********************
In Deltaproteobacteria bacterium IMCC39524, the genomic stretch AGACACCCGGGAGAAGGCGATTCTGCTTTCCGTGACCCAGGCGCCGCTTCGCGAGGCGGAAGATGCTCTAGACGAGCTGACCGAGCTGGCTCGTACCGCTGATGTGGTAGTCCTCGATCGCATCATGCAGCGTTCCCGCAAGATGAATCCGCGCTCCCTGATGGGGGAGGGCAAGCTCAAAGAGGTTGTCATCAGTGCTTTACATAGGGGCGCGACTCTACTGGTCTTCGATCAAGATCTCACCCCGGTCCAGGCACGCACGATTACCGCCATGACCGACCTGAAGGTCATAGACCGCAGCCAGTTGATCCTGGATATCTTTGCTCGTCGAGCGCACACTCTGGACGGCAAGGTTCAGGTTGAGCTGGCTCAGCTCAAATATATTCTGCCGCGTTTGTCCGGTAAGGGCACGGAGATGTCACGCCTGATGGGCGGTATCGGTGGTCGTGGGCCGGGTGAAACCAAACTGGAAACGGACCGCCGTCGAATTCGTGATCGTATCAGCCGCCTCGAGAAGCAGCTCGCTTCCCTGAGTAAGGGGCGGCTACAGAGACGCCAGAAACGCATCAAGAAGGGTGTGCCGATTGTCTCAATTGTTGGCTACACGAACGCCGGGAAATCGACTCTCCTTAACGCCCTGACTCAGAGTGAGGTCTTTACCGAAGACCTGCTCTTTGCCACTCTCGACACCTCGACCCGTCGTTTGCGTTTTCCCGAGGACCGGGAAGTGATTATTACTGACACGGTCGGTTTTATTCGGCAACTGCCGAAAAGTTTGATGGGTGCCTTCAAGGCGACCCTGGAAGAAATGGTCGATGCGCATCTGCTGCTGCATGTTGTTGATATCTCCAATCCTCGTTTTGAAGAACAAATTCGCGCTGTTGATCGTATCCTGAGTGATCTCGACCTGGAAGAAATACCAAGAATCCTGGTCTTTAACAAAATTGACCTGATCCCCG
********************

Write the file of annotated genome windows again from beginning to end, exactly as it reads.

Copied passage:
In Deltaproteobacteria bacterium IMCC39524, the genomic stretch AGACACCCGGGAGAAGGCGATTCTGCTTTCCGTGACCCAGGCGCCGCTTCGCGAGGCGGAAGATGCTCTAGACGAGCTGACCGAGCTGGCTCGTACCGCTGATGTGGTAGTCCTCGATCGCATCATGCAGCGTTCCCGCAAGATGAATCCGCGCTCCCTGATGGGGGAGGGCAAGCTCAAAGAGGTTGTCATCAGTGCTTTACATAGGGGCGCGACTCTACTGGTCTTCGATCAAGATCTCACCCCGGTCCAGGCACGCACGATTACCGCCATGACCGACCTGAAGGTCATAGACCGCAGCCAGTTGATCCTGGATATCTTTGCTCGTCGAGCGCACACTCTGGACGGCAAGGTTCAGGTTGAGCTGGCTCAGCTCAAATATATTCTGCCGCGTTTGTCCGGTAAGGGCACGGAGATGTCACGCCTGATGGGCGGTATCGGTGGTCGTGGGCCGGGTGAAACCAAACTGGAAACGGACCGCCGTCGAATTCGTGATCGTATCAGCCGCCTCGAGAAGCAGCTCGCTTCCCTGAGTAAGGGGCGGCTACAGAGACGCCAGAAACGCATCAAGAAGGGTGTGCCGATTGTCTCAATTGTTGGCTACACGAACGCCGGGAAATCGACTCTCCTTAACGCCCTGACTCAGAGTGAGGTCTTTACCGAAGACCTGCTCTTTGCCACTCTCGACACCTCGACCCGTCGTTTGCGTTTTCCCGAGGACCGGGAAGTGATTATTACTGACACGGTCGGTTTTATTCGGCAACTGCCGAAAAGTTTGATGGGTGCCTTCAAGGCGACCCTGGAAGAAATGGTCGATGCGCATCTGCTGCTGCATGTTGTTGATATCTCCAATCCTCGTTTTGAAGAACAAATTCGCGCTGTTGATCGTATCCTGAGTGATCTCGACCTGGAAGAAATACCAAGAATCCTGGTCTTTAACAAAATTGACCTGATCCCCG